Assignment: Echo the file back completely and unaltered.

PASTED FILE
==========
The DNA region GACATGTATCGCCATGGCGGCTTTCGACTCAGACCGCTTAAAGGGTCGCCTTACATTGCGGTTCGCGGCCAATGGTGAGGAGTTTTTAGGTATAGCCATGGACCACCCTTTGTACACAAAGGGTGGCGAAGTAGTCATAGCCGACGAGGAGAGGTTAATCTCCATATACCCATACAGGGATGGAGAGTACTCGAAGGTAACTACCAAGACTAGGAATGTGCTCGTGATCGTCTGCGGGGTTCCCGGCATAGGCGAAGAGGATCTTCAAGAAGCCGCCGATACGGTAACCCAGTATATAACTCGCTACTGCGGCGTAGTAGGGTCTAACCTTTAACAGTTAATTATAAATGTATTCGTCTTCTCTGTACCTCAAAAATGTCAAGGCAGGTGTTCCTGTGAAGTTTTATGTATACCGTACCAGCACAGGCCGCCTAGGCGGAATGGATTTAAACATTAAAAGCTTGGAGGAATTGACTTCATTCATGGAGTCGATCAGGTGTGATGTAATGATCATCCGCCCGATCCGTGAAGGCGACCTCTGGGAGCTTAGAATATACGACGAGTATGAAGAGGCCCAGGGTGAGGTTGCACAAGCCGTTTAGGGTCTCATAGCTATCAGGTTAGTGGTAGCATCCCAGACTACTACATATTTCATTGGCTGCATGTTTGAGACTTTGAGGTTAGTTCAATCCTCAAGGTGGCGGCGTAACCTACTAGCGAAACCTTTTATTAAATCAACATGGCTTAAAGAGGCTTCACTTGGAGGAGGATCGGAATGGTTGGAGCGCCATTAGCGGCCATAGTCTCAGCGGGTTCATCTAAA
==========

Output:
The DNA region GACATGTATCGCCATGGCGGCTTTCGACTCAGACCGCTTAAAGGGTCGCCTTACATTGCGGTTCGCGGCCAATGGTGAGGAGTTTTTAGGTATAGCCATGGACCACCCTTTGTACACAAAGGGTGGCGAAGTAGTCATAGCCGACGAGGAGAGGTTAATCTCCATATACCCATACAGGGATGGAGAGTACTCGAAGGTAACTACCAAGACTAGGAATGTGCTCGTGATCGTCTGCGGGGTTCCCGGCATAGGCGAAGAGGATCTTCAAGAAGCCGCCGATACGGTAACCCAGTATATAACTCGCTACTGCGGCGTAGTAGGGTCTAACCTTTAACAGTTAATTATAAATGTATTCGTCTTCTCTGTACCTCAAAAATGTCAAGGCAGGTGTTCCTGTGAAGTTTTATGTATACCGTACCAGCACAGGCCGCCTAGGCGGAATGGATTTAAACATTAAAAGCTTGGAGGAATTGACTTCATTCATGGAGTCGATCAGGTGTGATGTAATGATCATCCGCCCGATCCGTGAAGGCGACCTCTGGGAGCTTAGAATATACGACGAGTATGAAGAGGCCCAGGGTGAGGTTGCACAAGCCGTTTAGGGTCTCATAGCTATCAGGTTAGTGGTAGCATCCCAGACTACTACATATTTCATTGGCTGCATGTTTGAGACTTTGAGGTTAGTTCAATCCTCAAGGTGGCGGCGTAACCTACTAGCGAAACCTTTTATTAAATCAACATGGCTTAAAGAGGCTTCACTTGGAGGAGGATCGGAATGGTTGGAGCGCCATTAGCGGCCATAGTCTCAGCGGGTTCATCTAAA